“Yeah. About a hundred feet, if our plumb line was right when we were here twenty years ago.” 

“Twenty years ago.” 


They walked back out of the mine and sat down on the same rock. Finally Lorin said, “I don’t want to do this.” 

“We made a pact. I’m holding you to it.” 

Lorin looked at him for a long time. The face he had known longer than any living soul. “What if next year they discover a drug that will make it all better?” 

“If fishes were wishes we’d all have a fry. Let’s do this. The longer we wait the harder it will be. Let’s get it over with.”

Lorin did not move for a long time. Finally he finished a couple of small bottles out of his daypack. 

“I told Avek’s vet that he was too old and it was time to put him down. I told him I had a lady friend whose German shepherd was ready to go too and we were going to the mountains to do it together. I’ve known the vet all Avek’s life and he was good enough to give me both doses.” 

“I’m getting a two-dog dose then.” 

“Yup,” he said, then hesitantly held out bottles, “It’s your call. If you use them, this is you not me.”

Karl did not take them. 

“What happens?” 

“The vet said that it takes about twenty minutes before the dog falls asleep. Once asleep he’ll last about ten more. Then he sleeps forever.”

Karl nodded and reached for the pills, “OK then. For Kay.”

“For Kay.”

Lorin sighed and handed him the pills, “There’s five in each bottle, take them all.”

“Any side effects?” Karl asked. Both men burst into laughter.

“Not if used as directed.” Lorin smirked. 

“Consult your doctor to make sure your heart is healthy enough for death,” Karl joked, but it fell flat.

Lorin just said, “Yeah.”

Karl took a water bottle out of his pack, poured all the pills into his hand, and swallowed them down in almost one gulp. He finished and said, “That’s that.”

The men sat in silence for a few minutes looking over the landscape.




“It was a pact. I swore an oath. Thank that. I’m not happy about this.” 

“Kay will be. Not if you told her. Not if she suspected anything. It will sting at first, but in a year from now she’ll start moving on. Being a grandma. She’ll get over it. Otherwise, in a year she’d be hollowed out and empty from taking care of me. She’ll have worried herself into a short life.” 

“I suppose.” 

“The kids will remember me strong. With a good mind. No memories of a blank deer-eyed man staring at nothing and who has no idea who he is. Are you going to stick to the plan?” 

“Yeah. I’ll drive down to Bluff and that footpath that crosses the San Juan by the reservation. I’ll say we were remembering good times and I turned around when I heard a big splash.”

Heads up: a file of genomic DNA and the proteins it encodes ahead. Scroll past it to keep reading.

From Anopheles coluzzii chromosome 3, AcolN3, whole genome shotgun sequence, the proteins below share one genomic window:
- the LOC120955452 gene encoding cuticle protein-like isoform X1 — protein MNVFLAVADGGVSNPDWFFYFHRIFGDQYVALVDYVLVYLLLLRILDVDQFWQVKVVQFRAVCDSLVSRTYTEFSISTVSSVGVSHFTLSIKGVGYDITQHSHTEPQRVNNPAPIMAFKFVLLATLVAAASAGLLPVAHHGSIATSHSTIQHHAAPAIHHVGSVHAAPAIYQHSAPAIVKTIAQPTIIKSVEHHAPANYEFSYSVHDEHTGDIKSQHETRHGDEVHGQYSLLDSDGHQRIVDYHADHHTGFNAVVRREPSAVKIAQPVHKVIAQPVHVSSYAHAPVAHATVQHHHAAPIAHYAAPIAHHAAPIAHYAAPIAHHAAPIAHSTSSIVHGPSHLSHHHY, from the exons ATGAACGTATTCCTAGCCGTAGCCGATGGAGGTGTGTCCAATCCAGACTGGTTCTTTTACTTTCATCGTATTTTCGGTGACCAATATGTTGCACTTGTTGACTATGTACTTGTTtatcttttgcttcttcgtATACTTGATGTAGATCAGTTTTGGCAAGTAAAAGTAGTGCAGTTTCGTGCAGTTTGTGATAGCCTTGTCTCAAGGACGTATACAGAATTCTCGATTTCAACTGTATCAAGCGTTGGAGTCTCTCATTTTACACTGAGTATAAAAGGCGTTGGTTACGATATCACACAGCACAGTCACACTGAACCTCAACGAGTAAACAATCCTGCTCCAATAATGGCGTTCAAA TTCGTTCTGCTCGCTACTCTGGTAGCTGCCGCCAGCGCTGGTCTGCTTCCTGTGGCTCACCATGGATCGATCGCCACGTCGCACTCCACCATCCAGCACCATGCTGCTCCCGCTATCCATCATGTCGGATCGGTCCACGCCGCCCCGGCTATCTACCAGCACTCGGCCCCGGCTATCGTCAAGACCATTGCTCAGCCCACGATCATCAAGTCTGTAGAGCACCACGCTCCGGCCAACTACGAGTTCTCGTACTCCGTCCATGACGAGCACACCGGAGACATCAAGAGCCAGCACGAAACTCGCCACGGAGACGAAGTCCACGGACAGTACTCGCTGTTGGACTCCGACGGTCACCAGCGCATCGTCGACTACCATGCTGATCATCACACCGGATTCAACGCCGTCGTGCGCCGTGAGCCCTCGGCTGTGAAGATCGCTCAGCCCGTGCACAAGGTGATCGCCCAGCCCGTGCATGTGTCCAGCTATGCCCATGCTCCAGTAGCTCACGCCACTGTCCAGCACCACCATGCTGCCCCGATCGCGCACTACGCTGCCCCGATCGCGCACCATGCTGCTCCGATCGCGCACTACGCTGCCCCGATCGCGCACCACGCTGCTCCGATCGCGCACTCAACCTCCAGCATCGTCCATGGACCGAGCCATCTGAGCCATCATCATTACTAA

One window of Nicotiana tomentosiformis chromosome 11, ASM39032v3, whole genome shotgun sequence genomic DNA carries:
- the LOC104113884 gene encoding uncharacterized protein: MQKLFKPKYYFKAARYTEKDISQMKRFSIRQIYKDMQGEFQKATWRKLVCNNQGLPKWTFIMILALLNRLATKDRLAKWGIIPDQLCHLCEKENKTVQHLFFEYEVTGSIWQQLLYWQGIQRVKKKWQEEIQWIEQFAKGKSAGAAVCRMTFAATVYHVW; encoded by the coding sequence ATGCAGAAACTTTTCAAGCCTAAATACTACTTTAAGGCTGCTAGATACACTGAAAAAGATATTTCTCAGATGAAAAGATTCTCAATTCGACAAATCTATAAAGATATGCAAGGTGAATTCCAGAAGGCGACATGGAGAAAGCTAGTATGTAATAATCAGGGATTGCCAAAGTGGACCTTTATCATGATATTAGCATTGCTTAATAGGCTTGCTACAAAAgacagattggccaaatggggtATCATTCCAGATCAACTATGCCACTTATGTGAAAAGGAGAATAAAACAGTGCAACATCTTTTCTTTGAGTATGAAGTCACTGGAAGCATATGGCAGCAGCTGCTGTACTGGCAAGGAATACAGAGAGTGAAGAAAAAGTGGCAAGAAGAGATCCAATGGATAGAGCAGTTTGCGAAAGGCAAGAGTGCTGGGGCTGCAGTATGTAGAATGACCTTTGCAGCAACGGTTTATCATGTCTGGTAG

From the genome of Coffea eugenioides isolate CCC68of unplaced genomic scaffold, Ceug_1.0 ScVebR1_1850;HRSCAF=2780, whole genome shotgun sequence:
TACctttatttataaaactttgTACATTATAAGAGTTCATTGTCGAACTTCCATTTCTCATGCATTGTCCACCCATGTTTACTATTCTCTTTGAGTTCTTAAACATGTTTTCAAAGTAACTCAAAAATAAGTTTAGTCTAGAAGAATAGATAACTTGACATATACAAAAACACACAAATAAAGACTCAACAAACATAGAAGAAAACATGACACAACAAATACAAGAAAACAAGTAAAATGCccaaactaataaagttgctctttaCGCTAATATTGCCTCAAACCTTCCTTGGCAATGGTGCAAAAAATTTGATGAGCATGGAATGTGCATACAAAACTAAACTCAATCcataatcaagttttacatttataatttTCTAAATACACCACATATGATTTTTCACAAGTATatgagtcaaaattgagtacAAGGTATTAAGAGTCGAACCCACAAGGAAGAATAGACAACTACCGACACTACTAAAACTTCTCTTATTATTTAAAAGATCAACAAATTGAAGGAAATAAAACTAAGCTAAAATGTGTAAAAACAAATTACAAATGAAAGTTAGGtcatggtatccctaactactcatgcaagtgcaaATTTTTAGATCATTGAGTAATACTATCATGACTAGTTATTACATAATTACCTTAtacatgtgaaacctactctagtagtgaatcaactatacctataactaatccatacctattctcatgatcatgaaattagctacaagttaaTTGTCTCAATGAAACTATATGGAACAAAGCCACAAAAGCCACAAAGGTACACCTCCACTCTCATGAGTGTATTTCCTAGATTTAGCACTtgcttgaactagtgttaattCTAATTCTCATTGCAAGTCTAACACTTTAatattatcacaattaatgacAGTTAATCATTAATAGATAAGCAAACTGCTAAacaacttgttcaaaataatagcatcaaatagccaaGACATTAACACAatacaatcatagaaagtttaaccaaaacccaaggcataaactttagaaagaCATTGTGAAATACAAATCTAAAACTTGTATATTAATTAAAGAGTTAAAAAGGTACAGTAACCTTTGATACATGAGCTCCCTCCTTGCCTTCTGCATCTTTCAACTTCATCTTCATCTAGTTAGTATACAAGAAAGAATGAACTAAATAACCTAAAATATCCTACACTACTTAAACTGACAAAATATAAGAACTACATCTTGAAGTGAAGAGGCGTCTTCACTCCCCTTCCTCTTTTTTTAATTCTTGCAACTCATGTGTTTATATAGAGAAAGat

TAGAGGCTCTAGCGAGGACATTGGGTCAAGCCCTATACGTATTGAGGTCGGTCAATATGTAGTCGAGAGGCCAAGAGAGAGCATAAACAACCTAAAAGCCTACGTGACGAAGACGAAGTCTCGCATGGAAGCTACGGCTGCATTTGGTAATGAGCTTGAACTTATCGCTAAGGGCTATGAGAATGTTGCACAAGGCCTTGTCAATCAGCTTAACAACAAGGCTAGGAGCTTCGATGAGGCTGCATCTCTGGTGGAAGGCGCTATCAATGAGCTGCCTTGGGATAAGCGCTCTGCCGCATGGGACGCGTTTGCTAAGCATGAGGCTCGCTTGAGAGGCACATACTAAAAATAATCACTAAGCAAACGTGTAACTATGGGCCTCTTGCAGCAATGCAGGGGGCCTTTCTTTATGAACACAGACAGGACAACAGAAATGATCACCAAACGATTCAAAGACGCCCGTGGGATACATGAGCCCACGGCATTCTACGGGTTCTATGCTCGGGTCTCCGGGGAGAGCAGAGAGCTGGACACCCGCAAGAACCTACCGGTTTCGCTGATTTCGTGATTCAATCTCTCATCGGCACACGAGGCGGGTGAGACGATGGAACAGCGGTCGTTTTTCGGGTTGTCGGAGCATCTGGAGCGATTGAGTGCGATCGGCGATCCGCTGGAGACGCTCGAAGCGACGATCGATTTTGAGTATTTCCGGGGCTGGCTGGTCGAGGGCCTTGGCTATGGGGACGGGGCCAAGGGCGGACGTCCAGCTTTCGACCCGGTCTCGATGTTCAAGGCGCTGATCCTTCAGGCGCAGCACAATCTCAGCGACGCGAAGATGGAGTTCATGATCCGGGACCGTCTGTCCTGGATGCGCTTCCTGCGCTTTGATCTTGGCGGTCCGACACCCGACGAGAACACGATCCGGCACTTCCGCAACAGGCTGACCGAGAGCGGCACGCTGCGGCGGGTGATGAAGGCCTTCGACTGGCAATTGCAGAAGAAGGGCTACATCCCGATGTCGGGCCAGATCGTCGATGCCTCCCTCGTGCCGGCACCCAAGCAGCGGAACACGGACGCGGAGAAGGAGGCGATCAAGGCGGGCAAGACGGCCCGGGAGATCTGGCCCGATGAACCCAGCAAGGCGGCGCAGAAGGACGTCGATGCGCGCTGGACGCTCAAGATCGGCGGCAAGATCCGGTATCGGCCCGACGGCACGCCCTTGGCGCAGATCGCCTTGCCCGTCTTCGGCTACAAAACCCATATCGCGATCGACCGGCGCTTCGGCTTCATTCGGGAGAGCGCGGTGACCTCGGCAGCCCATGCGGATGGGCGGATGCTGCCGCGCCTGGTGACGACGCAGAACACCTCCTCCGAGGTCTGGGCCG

“Tell her we didn’t call from Monticello because we were having so much fun.” 

“I’ll tell her. Don’t worry.”

“And we drove to Bluff to remember more good times. She’ll understand the need to visit memories with this thing I’ve got looming.”

“I’ll tell her.” 

“And you’ll call the police.” 


“They’ll drag the river.” 


“It’s running high with the thaw. No one will even expect to find my body.” 

“I suppose.” 



“Thanks for doing this. It’s right. It’s going to fix a lot of things that would get broken.” 

“I think you are very brave. This will be a good death.” 

Lorin reached out and put his arm around Karl, who leaned into him. They were silent a while. 

Karl, pulled back and looked at him, “Sir, you are a good friend!” His voice sounded somewhat slurred. Lorin knew the medicine was taking effect.

“Karl, you are a good friend, too. I love you, buddy.”

“I love you too, but let’s not muddy this up getting sappy.”

They were silent a few more minutes. Then Karl said in a very slurred voice, “Last night I didn’t know where I was. I was laying on my bed and I did not know where in the hell I was. I thought I must be staying in a hotel somewhere. I saw Kay beside me and I thought my hell who am I in bed with. It was strange. I thought I’d just lie there until things came back to me. I fell asleep.” 

“I’m glad you were awake today.” 

“Me too.” 

“Lorin, I’m tired. Can I just lay down here in the sand? Just for a minute.”

Lorin helped him from the rock and assisted him so he could lie down on his back. He opened his eyes for a while looking at the one lone cloud in the sky.

“I love this place. I love the desert. I love you. I love Kay. I love God.” 

“They all love you, too.” 

Karl closed his eyes and began to breathe more evenly. “Karl?” 


“Let me know what’s on the other side.” 


Karl slept for some time. Longer than the ten minutes that the vet suggested. His breathing got shallower and shallower and several times Lorin checked to see if he was breathing. He repeatedly was. After about fifteen minutes he worried something had gone wrong. After twenty-five minutes Karl made a funny sound, raspy and hollow. It was his last breath.

It was getting late in the afternoon. Lorin wept for a bit. He watched the body of his friend until flies started to gather and land on the corpse. He decided to get to work. He had never intended to throw his body into the mine. He knew he could not stand the sound of his friend’s body striking the bottom of the shaft. He also worried that some kids would invariably break into the mine and do something crazy like rappel down the shaft. They would discover the body. That would raise questions and likely start an investigation. Karl had always had more faith in gates and locks than he had.

He walked over and picked up the shovel and walked down to a rock overhang a good sixty feet down and west of the mine. A rock overhang—part of a larger red rock formation—created a depression that protected what was once a small sandstone bowl that had, over the centuries, filled with sand. Over the top was a patchwork crusting of cryptobiotic matting, the delicate microbial mass that stabilized much of this desert soil, giving the sandy surface the crumbly look of an overdone coffee cake. This he delicately removed by digging beneath it and placing it carefully a few feet away. Once the sand was exposed, digging was easy. Still it took most of the remaining afternoon to get a hole about four feet around. He dug until he hit sandstone, likely the lower portion of the tipped-over bowl that shaped the overhang. The configuration of rock allowed the wind to slowly fill up the bowl with the sand he had just removed, if he left it for a century or so it would fill back up. A friend of his called these formations wind-blown sand eddies.